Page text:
Adding value to your existing farm diversification project is a great way to ensure you are getting the maximum benefit from your farm business. If your farm diversification business produces meat products, then there are plenty of options for adding extra income streams through complementary products. Meat-based farm diversification businesses could include meat box businesses, farm shops, butcheries and more.
Charcuterie has experienced a significant increase in sales in the last few years. This is partly due to a movement towards lighter meals, which can be made to feel special, and a desire for more experience-based eating with friends. As well as a greater popularity in dining options, which include grazing and sharing boards.
Charcuterie can be an excellent option for extending a product range as the products can be made from your existing meat supplies, or you could choose to team up with a local charcuterie business. Additionally, the shelf life of charcuterie products is often significantly longer than other meat-based products. Charcuterie also often uses less desirable parts of an animal, such as in the case of using cheaper cuts in salamis.
For more on charcuterie and incorporating it into your farm diversification, check out this previous blog.
There is a growing demand for high-quality, homemade dog food options, including raw food. This is where owners will prepare dog food from scratch with a selection of ingredients such as bones, offal, meat, eggs and vegetables. This demand is particularly well supported by child-free millennials who have professional careers but, due to being child-free, can spend their disposable income on things like their pets and hobbies.
Offering a complete dog food solution can be complex, but you may be able to offer specific ingredients for sale to your existing customers who have dogs. This is an effective way to improve carcass balance and make a profit from what is normally considered waste products of the meat industry.
Offal can end up being a waste product for many meat-based farm diversifications. So finding ways to use offal in saleable products is a great way to reduce waste and increase profits. Sometimes this is as simple as offering recipe ideas for customers to follow, or it could include preparing the offal so it is ready to cook, or including it in offal-based products such as black pudding or haggis. Consider what options are relevant to your customers, and you may even wish to survey your customers for ideas.
Ready-to-eat foods include a variety of things from baked goods to ready meals. In this case, I am going to focus on cold sliced meats and ready meals. Cold sliced meats include hams and the like that you might normally buy at a deli counter, and adding these to your farm shop or butchery can be a great way to generate some extra sales and increase the average value of each sale. Consider whether you can use your existing meat or if you will need to buy in products from other local suppliers.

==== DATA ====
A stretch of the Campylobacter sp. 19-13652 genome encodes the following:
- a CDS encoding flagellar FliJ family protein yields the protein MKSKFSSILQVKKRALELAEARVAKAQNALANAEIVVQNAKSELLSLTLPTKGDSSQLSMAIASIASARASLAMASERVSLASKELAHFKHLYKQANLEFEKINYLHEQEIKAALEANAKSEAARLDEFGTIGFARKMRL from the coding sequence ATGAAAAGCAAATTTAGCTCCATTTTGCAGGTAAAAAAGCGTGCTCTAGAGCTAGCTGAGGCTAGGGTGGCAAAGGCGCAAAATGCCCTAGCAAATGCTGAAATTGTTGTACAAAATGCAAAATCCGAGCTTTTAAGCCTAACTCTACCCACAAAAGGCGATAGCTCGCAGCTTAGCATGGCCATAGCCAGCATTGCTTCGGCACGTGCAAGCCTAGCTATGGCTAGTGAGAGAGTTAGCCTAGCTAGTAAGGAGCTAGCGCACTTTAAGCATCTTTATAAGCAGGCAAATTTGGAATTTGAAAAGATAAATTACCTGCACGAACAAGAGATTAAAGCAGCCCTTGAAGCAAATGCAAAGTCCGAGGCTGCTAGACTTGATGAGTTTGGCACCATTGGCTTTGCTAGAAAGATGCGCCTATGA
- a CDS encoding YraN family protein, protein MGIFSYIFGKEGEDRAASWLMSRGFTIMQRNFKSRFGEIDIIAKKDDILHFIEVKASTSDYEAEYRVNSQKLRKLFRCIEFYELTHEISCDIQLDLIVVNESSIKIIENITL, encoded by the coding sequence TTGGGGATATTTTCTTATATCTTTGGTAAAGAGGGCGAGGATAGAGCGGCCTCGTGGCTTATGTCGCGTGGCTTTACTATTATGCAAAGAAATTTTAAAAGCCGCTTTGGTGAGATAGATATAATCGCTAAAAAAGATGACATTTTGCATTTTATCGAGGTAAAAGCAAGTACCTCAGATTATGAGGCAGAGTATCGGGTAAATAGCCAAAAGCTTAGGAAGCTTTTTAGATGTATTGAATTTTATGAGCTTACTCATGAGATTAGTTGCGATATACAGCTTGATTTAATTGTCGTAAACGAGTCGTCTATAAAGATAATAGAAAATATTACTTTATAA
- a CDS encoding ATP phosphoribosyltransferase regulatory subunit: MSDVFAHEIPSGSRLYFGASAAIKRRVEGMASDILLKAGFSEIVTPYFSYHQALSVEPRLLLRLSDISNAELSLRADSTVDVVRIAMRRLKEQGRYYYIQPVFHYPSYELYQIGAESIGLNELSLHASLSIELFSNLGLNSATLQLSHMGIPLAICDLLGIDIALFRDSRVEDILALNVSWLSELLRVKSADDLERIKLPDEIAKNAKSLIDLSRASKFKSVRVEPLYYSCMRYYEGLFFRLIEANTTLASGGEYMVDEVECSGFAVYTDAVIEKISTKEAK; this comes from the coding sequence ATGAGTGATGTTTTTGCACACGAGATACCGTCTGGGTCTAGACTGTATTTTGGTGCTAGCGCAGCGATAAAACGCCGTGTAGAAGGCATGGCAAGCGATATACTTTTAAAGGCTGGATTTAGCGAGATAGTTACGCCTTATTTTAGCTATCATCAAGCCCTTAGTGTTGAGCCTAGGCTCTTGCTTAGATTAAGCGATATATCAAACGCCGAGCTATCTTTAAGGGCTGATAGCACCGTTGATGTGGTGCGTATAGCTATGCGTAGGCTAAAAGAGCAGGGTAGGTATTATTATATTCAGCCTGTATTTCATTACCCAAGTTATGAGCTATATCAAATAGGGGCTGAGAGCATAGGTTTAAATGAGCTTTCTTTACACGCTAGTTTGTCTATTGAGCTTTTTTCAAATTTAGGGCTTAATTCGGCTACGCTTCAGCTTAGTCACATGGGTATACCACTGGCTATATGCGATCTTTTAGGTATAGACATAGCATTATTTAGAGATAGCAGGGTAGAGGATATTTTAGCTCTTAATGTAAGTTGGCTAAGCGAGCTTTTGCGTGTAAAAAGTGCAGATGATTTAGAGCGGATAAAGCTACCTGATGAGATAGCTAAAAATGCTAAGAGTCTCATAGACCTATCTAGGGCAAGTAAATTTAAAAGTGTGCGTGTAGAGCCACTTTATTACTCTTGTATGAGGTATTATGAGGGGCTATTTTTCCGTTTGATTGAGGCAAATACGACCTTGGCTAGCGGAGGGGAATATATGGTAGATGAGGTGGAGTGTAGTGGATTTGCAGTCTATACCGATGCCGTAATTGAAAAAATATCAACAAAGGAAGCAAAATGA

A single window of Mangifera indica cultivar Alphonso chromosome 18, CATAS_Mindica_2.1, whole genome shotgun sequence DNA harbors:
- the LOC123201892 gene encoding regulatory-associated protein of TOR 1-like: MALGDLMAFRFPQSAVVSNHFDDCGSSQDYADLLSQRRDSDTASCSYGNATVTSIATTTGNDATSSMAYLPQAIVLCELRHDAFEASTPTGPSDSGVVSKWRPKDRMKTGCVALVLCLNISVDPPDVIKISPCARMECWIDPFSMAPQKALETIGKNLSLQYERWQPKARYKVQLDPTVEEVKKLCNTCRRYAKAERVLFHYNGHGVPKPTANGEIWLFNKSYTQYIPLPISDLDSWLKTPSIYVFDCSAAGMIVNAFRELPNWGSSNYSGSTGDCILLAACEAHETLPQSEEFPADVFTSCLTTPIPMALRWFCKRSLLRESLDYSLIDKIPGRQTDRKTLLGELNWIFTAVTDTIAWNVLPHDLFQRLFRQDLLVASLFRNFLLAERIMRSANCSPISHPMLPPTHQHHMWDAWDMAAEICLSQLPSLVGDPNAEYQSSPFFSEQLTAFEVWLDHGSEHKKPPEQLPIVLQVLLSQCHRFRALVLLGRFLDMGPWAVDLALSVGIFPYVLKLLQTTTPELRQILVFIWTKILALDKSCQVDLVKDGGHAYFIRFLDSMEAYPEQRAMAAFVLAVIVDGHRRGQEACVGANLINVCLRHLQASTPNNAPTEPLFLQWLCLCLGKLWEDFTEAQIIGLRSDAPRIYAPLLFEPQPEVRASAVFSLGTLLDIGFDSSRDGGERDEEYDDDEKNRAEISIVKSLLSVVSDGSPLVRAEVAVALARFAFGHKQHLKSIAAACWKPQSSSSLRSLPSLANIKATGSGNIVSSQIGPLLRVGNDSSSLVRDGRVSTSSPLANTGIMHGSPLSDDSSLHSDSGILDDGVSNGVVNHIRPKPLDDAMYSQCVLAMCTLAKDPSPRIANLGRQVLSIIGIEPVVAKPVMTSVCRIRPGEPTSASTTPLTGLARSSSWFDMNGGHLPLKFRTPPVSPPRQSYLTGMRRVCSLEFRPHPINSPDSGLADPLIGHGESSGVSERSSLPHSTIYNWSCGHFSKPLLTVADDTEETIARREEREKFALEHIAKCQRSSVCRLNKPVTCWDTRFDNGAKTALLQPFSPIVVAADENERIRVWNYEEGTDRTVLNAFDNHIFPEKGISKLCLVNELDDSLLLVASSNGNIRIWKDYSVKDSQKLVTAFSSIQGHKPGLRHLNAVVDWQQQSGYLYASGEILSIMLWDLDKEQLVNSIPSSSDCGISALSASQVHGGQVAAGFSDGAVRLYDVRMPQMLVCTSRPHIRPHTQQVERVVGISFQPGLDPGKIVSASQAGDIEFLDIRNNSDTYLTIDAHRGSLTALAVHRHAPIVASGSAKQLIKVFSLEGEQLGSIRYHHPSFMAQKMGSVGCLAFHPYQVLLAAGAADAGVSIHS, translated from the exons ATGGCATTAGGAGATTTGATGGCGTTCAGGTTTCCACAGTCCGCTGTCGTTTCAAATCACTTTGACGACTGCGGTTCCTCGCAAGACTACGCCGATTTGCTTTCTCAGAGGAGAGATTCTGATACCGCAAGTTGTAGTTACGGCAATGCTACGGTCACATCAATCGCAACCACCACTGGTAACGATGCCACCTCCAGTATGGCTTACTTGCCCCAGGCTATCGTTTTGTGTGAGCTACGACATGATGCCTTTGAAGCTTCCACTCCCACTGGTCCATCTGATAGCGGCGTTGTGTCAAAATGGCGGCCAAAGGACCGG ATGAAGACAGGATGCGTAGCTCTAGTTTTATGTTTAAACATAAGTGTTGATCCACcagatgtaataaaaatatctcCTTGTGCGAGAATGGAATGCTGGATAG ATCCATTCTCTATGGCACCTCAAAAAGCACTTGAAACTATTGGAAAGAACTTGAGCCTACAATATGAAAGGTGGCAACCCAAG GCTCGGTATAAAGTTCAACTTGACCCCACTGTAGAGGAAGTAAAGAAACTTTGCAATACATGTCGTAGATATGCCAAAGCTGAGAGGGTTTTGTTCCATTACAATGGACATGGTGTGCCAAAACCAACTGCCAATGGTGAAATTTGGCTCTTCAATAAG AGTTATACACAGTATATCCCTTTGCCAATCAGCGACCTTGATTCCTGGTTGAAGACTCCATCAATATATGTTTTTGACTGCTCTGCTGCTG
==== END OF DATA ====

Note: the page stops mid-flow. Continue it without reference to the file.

Ready meals can also be a good option for increasing sales, as there are lots of simple ready meals that can be prepared and stored. If you are in an area with lots of older customers, there is the potential for an untapped market of older people wanting the convenience of ready meals, but who also want the quality of farm-to-fork meat. Options for ready meals could include stews, cottage pies, lasagna and many more.
This is somewhat an extension of the above option, but you could offer pies unbaked (or ready to cook) or ready-to-eat, as suits your set-up and ideal customers. Pies, pasties, sausage rolls, and the like are all ideal for using up and adding value to less desirable products/cuts while also adding a new product line to attract new customers.
If you choose not to produce the pies in-house, you may be able to work with a local bakery or producer to create a product line that is bespoke to your farm diversification but is made off-site.
We have all walked through a supermarket, got to the checkout and then been tempted by the sweets and chocolate while waiting in line. This is a tactic applied in many shops, as a small extra purchase at checkout will increases the value of a sale, even if it’s only by 5-10%. You can apply this in your farm diversification business as well by using snackable products. This could include pork scratchings, biltong, jerky or similar meat products that are ready to eat, relatively cheap and a good snack option.
Making your own snacks can be quite technical, so we recommend finding a supplier or collaborator for this particular option.
Throughout this blog, we have mentioned the option of collaborating with local suppliers who match your brand ethos and target market. This last section looks at collaborations that are not meat based and instead offer your customers another relevant product to buy alongside your meat.
The most popular of these options is wine and cheese. Wine is ideal for its connection with dining, particularly red-meat sales of steaks and prime cuts. It also doesn’t spoil, and today there are many local vineyards across the country. For example, in Devon (our neck of the woods) we have brands such as Sharpham wine and Lyme Bay wines. Cheese also does well when sold alongside meat, as it requires similar storage and transport considerations in terms of chilling and such.
If your farm diversification benefits from being near the sea, you could also consider a collaboration with local fish businesses. This might include seafood sales but could be more specific such as smoked or dried fish, or speciality shellfish.
Whichever options you choose, make sure you have a clear marketing strategy and ensure you have checked all food safety and labelling requirements.